Permanent and removable implants for the brachytherapy of brain tumors Academic Article Article uri icon


MeSH Major

  • Brain
  • Nerve Regeneration
  • Neurons
  • Stem Cell Transplantation
  • Stem Cells


  • Thirty-seven patients harboring primary or metastatic brain tumors were treated with 40 implantations of radioactive sources (192Ir, 198Au, or 125I) using stereotactic neurosurgical techniques. Most tumors had recurred after surgery, whole brain irradiation, and treatment with all feasible chemotherapeutic agents. Sixteen of the 40 implants were permanent; 24 were mounted in plastic catheters for removal after the desired dose had been delivered. One or more sources were placed in each tumor to deliver 3500-7350 rad to the tumor's periphery for 198Au, 4,000-12,000 rad for 192Ir, and 3,000-20,000 rad for 125I. Three of the six patients treated with 192Ir had objective responses for 2, 4, and 12 months, and two stabilized for 8 and 11 months. Seven of the 11 patients treated with 198Au were evaluable: three responded for 3, 5, and 37 + months, one deteriorating patient with a recurrent tumor stabilized for 6 months, and two deteriorated despite treatment. One patient received an interstitial "boost" dose with 198Au, after whole brain irradiation and stabilized for 15 months before developing spinal metastases. Six patients received permanent implants with low activity 125I. Three of these patients had glioblastomas or anaplastic astrocytomas; all continued to deteriorate despite the interstitial irradiation, presumably because the does rate was too low. One patient with a low-grade astrocytoma (optic chiasm) responded dramatically to permanent, low activity 125I implants (11 + months). Another (hypothalamic glioma) had a permanent 125I implant, responded, and was stable at 9 months when external irradiation was administered. One patient with a suprasellar "teratoid" tumor stabilized for 10 months. Seventeen removable high activity 125I sources were implanted in 15 patients who had recurrent malignant primary or metastatic tumors. Twelve of these patients are currently evaluable; eight patients responded for 4 to 8 months, three patients stabilized for 3,7, and I1 months, and one patient harboring a metastatic melanoma failed to improve despite two implants 8 weeks apart. © 1981.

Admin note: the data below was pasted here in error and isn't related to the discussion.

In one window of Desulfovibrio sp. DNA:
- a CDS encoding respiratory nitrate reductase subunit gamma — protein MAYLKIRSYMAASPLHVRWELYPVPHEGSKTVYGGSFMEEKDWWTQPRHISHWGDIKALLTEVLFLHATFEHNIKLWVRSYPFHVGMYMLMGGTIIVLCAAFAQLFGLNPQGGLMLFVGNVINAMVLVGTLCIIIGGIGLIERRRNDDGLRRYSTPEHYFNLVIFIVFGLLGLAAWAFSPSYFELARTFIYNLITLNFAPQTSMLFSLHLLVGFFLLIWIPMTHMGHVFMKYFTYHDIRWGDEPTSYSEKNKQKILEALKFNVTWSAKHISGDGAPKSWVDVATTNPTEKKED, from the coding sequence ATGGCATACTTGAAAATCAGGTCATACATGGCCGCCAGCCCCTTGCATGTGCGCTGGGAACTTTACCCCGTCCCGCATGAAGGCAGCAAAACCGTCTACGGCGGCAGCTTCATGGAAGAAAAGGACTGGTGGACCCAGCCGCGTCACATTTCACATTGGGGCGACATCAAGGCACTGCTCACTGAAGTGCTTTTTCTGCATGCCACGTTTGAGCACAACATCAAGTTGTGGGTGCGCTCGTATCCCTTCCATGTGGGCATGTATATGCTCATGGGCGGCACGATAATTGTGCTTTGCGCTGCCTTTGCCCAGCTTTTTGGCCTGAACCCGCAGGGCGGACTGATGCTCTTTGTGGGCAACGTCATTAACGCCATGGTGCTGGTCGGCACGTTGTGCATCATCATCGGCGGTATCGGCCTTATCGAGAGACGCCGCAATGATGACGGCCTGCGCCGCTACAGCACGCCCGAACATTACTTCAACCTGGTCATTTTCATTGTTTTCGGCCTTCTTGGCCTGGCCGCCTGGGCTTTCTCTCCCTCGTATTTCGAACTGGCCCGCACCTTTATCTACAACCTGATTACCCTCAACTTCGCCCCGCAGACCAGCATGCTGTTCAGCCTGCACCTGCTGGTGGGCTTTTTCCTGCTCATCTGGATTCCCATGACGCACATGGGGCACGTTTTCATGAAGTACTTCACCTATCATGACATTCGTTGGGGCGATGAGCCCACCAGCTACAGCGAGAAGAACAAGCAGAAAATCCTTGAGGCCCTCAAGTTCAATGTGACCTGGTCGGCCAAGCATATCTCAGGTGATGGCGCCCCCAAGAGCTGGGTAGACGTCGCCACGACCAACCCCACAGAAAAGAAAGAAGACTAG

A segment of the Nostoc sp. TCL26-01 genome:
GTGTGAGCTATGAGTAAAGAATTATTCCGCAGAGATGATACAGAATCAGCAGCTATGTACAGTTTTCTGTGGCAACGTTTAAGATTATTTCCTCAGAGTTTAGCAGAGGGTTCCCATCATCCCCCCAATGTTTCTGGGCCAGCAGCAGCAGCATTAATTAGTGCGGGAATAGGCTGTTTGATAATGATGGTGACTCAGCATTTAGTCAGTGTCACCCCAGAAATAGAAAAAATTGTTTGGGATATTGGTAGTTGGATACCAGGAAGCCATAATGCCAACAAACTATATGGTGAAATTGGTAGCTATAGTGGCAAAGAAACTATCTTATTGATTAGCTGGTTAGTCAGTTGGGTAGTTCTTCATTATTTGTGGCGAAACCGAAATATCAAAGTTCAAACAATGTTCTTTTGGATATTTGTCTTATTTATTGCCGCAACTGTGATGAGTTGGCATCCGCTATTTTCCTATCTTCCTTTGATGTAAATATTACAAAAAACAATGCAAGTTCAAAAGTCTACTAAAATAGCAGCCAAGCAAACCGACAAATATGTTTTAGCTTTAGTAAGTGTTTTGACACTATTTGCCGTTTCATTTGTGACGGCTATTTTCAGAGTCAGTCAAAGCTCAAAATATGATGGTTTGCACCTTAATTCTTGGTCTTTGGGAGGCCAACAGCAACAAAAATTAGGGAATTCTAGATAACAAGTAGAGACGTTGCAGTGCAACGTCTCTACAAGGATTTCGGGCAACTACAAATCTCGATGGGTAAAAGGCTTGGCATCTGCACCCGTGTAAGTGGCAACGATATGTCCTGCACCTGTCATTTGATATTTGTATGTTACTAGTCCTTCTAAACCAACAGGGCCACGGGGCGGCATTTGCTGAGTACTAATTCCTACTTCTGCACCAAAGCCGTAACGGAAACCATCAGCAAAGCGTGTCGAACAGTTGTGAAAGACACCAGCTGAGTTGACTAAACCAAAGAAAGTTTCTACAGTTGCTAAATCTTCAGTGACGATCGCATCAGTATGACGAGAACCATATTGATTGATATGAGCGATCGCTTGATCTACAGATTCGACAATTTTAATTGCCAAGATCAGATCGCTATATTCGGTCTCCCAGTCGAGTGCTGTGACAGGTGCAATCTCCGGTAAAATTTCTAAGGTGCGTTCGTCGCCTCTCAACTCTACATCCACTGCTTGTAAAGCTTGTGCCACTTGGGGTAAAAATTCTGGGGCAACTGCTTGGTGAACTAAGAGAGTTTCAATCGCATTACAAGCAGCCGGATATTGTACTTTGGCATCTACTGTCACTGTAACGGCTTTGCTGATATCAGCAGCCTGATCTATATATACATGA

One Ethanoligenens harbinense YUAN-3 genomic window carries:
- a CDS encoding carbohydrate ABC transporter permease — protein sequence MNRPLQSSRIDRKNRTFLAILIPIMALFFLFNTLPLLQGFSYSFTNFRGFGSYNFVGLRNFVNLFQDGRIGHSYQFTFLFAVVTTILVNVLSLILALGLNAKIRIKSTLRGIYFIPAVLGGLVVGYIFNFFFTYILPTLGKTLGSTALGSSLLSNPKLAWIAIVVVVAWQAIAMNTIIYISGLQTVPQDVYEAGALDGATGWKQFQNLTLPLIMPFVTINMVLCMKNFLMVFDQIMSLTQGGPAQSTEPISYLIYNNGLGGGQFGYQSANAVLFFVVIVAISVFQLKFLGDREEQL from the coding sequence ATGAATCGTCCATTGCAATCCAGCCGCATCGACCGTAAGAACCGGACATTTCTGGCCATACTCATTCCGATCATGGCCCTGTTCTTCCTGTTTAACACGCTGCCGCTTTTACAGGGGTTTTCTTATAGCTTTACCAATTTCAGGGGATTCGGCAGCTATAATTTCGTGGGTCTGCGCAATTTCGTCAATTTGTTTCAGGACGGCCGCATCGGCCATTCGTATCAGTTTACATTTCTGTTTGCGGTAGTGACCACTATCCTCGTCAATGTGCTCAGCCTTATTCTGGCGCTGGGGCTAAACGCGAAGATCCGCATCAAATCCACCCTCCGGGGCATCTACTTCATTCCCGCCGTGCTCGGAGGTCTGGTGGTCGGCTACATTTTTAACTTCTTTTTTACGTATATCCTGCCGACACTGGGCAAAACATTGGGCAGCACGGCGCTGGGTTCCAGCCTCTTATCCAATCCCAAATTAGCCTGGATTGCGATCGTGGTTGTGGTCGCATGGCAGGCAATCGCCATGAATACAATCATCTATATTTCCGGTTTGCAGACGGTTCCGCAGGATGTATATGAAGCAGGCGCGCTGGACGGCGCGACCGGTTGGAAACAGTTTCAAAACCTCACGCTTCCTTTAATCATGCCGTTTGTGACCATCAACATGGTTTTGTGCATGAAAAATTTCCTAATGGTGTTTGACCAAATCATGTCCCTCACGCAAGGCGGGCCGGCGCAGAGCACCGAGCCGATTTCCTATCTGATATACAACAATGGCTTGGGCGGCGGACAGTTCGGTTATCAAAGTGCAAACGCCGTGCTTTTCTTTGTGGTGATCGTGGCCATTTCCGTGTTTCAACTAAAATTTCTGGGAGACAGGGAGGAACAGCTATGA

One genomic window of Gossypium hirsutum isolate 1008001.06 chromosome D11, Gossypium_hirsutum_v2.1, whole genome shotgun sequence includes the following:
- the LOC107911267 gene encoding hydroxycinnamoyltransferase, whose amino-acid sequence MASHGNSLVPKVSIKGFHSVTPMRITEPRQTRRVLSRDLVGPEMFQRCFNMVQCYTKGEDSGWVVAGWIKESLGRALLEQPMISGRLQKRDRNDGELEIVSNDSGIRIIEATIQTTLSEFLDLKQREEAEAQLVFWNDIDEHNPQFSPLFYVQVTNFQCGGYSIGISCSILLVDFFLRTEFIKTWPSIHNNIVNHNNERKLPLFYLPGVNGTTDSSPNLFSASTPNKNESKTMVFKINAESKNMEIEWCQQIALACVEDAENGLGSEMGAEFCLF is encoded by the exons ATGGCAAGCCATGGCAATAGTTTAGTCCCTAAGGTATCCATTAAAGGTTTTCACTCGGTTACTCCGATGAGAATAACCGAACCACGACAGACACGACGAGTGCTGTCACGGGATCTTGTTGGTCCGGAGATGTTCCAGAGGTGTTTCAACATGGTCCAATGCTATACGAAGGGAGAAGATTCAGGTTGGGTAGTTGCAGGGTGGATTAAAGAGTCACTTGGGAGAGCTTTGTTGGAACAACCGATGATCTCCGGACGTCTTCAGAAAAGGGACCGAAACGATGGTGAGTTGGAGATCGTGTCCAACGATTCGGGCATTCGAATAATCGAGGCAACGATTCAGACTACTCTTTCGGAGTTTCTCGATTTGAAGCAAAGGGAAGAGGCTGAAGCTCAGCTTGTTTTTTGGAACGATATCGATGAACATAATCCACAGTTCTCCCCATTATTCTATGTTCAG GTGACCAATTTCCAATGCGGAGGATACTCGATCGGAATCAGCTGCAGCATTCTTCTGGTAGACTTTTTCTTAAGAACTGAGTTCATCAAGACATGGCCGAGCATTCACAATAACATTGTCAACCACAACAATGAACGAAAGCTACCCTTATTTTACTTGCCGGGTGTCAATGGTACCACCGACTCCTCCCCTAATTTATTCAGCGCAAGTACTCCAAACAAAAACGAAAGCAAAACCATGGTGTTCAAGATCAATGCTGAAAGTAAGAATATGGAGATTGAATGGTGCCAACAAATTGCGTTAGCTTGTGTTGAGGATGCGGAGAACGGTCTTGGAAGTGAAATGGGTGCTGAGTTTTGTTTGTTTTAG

publication date

  • January 1981



  • Academic Article


Digital Object Identifier (DOI)

  • 10.1016/0360-3016(81)90033-X

PubMed ID

  • 7319861

Additional Document Info

start page

  • 1371

end page

  • 81


  • 7


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